I’ve always had a love-hate relationship with productivity, but last year, I started a habit that seems to have stuck: the weekly review.

You’ll see a lot of folks advocating for some form of review at the end (or beginning) of the week, just to help set yourself up for success in the week to come. In my experience, there’s one huge benefit to having a weekly ritual that doesn’t often get mentioned:

The Clean Slate!

Clean Slate

All too often, it’s easy to carry a bad mood forward from week to week. Some weeks, I feel like I didn’t get as much done as I would like to, and before I had a weekly review process, it was easy to carry that pessimism forward into the next Monday. Not anymore!

Now it’s a clean slate, no matter how the prior week went. And that feels fantastic.

But for all the talk of weekly reviews, I’ve found that often people are pretty sparse on details. For me, it’s important for it to be a ritual, and I figured I’d share it with you here:

My Weekly Review Process

The way I’ve structured my weekly review is pretty simple; it consists of four parts:

Cleanup

Assuming I’m at home and able to work from my office area, I spend fifteen minutes cleaning up my workspace. This was something I tacked on after the first few weeks - not because it was really crucial as part of reviewing the week, but mostly just so I’d have a time where I’d be forced to actually do it!

The Reflection Pomodoro

That done, I sit down and open an empty file on my laptop, and start writing for twenty-five minutes. My goal is to answer three questions:

  • How did this past week go?
  • What does next week look like?
  • How are systems working?

These are deliberately pretty vague, and one week I may focus on relationships, while another week I may be talking about finances, or critical tasks that still need to get done.

The third item - systems - is an opportunity for me to reflect on the tools I’m using to try and keep organized during the rest of the week. Am I remembering to check my task manager? Did I try using notecards? Or checklists? Or am I trying to stick to a budget? Is that working? It’s a chance for me to do some thinking about the systems in my life that I want to be able to avoid thinking about during the rest of the week.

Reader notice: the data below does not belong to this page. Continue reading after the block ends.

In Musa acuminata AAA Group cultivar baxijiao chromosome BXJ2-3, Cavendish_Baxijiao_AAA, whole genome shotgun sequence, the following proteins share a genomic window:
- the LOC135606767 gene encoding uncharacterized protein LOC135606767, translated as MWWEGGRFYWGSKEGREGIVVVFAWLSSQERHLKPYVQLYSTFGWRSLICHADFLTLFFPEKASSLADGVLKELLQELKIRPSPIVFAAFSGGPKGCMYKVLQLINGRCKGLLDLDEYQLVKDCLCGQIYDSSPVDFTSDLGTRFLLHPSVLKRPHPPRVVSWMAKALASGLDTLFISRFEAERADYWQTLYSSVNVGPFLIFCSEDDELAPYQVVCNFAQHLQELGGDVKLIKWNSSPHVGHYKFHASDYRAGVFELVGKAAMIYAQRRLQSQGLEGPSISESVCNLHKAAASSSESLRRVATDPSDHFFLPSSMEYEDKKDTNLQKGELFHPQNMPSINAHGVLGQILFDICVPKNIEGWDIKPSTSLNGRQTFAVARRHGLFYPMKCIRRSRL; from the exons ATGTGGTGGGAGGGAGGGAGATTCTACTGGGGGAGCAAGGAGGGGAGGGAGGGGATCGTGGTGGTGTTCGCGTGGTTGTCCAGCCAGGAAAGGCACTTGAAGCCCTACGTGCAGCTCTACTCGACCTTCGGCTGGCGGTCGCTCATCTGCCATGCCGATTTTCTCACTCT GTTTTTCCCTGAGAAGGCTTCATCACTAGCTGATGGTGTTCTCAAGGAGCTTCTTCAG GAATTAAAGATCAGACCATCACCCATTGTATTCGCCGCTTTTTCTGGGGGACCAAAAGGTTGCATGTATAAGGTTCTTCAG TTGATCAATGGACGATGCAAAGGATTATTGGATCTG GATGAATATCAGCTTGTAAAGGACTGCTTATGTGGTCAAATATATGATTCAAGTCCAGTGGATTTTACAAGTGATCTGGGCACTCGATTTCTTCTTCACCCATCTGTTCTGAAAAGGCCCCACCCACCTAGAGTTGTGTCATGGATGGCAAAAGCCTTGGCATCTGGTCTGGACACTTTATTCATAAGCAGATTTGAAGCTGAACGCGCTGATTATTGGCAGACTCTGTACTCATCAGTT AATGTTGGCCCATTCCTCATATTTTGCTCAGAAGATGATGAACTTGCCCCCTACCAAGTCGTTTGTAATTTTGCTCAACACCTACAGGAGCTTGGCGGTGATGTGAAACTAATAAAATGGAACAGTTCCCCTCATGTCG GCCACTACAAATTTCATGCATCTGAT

The Sharpening-the-Saw Pomodoro

I hate that name. I just don’t have a better one. Yet.

This is another twenty-five-minute session, and the goal is to give myself a chance to have some fun and work on building systems to help things run more smoothly. Maybe that means messing around with a spreadsheet. Or writing some software to make life a bit easier. Honestly, this is usually wasted time. But I frequently have ideas for little tools that will speed up day-to-day things, and this gives me a time when I can mess around with (and subsequently throw away) those projects. It’s also the “reward” for getting done with the reflection.

The Reset Session

Here, I reset things for the next week. In practice, this usually means going through my task manager and setting new due dates for past-due items. Though it also can involve taking items that were quickly scribbled down and getting them fully flesched out and organized. Or moving items from my todo list to my calendar. The goal is that I shouldn’t feel friction on Monday when I go to use my tools.

This part is not to exceed fifteen minutes of time.

And that’s it!

That’s the weekly review session. It takes about an hour and a half, and it leaves me feeling very energized for the next week. But I honestly believe that just having a ritual to close out the week is immensely helpful for creating a natural break point in my life. If you feel like you might benefit from the chance to stop and reflect once a week, I highly encourage you to give this a try!